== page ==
The TGB (an acronym meaning “very large bus”) was launched on Monday Sept. 1st in the 15th and especially in the 13th districts of Marseille, France. There, the bus lanes will finally be protected: a small revolution.
Guy Teissier, head of the Urban Community of Marseille Provence Métropole, will quietly celebrate this small revolution on Monday morning. A bus lane isn’t a big deal. But a bus lane that exists solely for the bus? That’s extremely rare in Marseille. Protected lanes do exist in our city and for the most part they are chaotic. Everyone rushes into the lanes up until nighttime, when carefree partiers park their cars in the bus lane before going out to the clubs. Now, when taking the route from La Rose, past Saint-Jérôme, to Chateau-Gombert in the 13th district, there will be no more incivility.
A route dedicated to public transportation
The urban community, formerly headed by Eugène Caselli (and now headed by Guy Teissier), developed a two-way street for cars and another two-way route for public transportation. No fear of overcrowding here. The two categories of vehicles do not mix. Suffice it to say that buses could be bombarded during rush hours. This is all good news for those living in the communes of Plan-de-Cuques and Allauch, who can leave their cars in a new parking lot (two hundred spots near Bara Boulevard). They can then catch the bus to the La Rose metro stop, taking Albert-Einstein Street, straight and fluid like an alpine spring.
The same plan is in place for traffic two kilometers away, with Niemen Avenue liberated from traffic jams. This will allow the students at Saint-Jérôme to arrive on time for the first class of the day. And the circulation of public transportation will be freed up enough that the RTM (regional transport of Marseille) is putting in place its famous TGB buses or BHNS buses (which already run in the direction of Luminy). These buses will hold two times the number of passengers as a traditional bus. The students at St. Jérôme will be less cramped while they travel, including those who use the Technopôle on the other protected axis of the city.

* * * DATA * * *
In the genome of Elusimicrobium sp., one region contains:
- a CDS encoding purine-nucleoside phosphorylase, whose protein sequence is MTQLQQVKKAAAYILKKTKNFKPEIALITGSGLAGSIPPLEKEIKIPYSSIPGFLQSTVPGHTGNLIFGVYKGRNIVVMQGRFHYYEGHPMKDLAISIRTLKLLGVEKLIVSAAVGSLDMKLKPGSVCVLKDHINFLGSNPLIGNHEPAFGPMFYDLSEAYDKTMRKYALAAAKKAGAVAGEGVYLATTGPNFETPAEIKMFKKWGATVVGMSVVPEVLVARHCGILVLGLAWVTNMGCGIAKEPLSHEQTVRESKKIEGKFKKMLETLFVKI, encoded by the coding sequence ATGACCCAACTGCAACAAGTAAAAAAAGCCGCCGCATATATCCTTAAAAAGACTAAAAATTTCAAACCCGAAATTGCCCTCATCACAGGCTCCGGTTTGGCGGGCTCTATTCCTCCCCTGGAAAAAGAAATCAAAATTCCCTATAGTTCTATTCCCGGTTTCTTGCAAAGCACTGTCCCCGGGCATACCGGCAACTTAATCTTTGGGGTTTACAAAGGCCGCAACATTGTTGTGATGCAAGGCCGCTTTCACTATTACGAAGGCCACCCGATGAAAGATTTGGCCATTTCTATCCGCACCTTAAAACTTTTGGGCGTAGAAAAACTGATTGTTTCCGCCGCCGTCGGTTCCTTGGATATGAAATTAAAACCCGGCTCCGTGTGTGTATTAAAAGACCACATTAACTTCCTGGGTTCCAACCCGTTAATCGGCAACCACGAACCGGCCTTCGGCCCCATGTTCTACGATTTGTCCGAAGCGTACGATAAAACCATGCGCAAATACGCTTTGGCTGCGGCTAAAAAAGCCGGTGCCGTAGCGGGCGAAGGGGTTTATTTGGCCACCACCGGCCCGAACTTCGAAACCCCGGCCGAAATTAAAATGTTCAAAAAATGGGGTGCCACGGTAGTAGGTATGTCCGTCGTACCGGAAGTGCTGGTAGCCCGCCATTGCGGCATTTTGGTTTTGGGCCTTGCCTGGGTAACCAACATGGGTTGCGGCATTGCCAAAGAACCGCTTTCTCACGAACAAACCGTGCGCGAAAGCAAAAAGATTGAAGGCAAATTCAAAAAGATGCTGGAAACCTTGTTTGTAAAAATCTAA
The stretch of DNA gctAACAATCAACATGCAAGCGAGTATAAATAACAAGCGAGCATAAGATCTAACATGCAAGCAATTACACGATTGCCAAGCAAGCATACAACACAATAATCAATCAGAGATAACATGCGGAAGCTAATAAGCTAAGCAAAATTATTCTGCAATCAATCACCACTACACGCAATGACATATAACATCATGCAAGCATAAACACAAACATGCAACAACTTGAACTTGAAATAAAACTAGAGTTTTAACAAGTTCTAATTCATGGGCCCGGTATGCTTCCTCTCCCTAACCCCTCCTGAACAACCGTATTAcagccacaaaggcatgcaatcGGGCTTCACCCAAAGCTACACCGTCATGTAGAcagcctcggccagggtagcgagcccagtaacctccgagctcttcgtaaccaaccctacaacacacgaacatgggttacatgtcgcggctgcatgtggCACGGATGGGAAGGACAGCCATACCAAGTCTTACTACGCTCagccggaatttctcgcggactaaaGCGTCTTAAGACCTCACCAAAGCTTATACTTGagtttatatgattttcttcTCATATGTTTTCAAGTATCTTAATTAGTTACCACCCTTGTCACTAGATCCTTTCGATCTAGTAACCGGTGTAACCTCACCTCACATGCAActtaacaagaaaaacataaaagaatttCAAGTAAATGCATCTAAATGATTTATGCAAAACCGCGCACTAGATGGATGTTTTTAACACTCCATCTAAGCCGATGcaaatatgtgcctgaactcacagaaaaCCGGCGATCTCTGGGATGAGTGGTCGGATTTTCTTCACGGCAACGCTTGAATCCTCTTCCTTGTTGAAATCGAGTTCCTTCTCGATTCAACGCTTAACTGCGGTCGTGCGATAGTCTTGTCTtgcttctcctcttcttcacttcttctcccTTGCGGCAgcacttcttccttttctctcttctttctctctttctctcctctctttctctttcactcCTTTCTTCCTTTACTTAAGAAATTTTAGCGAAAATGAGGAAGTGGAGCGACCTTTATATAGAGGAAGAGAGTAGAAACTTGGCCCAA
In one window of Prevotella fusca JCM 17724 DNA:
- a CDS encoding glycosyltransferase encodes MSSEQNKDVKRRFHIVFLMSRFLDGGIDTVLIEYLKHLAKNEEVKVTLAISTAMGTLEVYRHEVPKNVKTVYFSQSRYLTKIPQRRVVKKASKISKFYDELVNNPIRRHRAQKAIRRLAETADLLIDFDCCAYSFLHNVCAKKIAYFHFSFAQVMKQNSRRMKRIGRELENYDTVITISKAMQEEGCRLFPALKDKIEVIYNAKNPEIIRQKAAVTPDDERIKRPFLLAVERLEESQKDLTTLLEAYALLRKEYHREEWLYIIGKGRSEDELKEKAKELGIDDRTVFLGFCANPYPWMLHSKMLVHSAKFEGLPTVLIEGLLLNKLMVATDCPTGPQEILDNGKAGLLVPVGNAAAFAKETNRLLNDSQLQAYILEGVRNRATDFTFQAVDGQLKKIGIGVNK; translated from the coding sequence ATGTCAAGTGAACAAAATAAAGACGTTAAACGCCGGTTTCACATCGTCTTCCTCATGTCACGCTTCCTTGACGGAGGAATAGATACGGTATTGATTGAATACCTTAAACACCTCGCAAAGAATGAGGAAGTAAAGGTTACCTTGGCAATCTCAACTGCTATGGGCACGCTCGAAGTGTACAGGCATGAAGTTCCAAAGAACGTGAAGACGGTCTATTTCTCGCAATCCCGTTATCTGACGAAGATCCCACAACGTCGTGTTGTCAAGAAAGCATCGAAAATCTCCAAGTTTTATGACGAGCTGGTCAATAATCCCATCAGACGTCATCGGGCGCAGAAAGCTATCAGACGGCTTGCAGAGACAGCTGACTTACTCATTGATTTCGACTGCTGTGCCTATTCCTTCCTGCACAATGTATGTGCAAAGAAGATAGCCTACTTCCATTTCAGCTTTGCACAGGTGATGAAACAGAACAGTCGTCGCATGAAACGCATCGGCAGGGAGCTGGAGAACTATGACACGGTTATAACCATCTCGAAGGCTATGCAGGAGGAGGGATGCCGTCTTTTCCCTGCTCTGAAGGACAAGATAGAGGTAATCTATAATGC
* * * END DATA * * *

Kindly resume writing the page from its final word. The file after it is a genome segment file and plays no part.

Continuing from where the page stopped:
In summary, the urban community is launching a sort of tram on two wheels, spanning over two kilometers from Château-Gombert to Saint-Jérôme. This project will allow the city to save several million euros over time. The cost of one kilometer of BHNS is estimated to cost approximately three million euro versus forty for a tramway. Even if there is no replacement for the metro, one will now be able to breathe a bit in the 13th district, an area that is particularly congested. We would like to say the same for the 15th district, where, on Monday, another TGB is set to be plunged into traffic (except for that the construction has not been finished). But there, nothing can assure the passenger that he or she will arrive on time, because few to none of the protected lanes through the La Cabucelle, St-Louis, La Viste, and St-Antoine neighborhoods can take on the TGB 26. “We don’t have the same types of real estate or layout,” explain those at the RTM. “It is impossible to change long stretches of infrastructure here, but the BHNS has nevertheless allowed us to re-characterize some of the historic villages within Marseille."
In the Saint-Louis neighborhood, the sidewalks were repaved and new parking places were added to be more in harmony with the city. However, Saint-Antoine and La Cabucelle remain true kingdoms of anarchy where the TGB, two times larger than a normal bus, will have difficulty carving out a path. Unless the police come and do the clean up, that is. We can always dream.
What public transportation developments/initiatives are occurring in your city?
Original article, originally published in French, here.
Credits: Images and data linked to sources.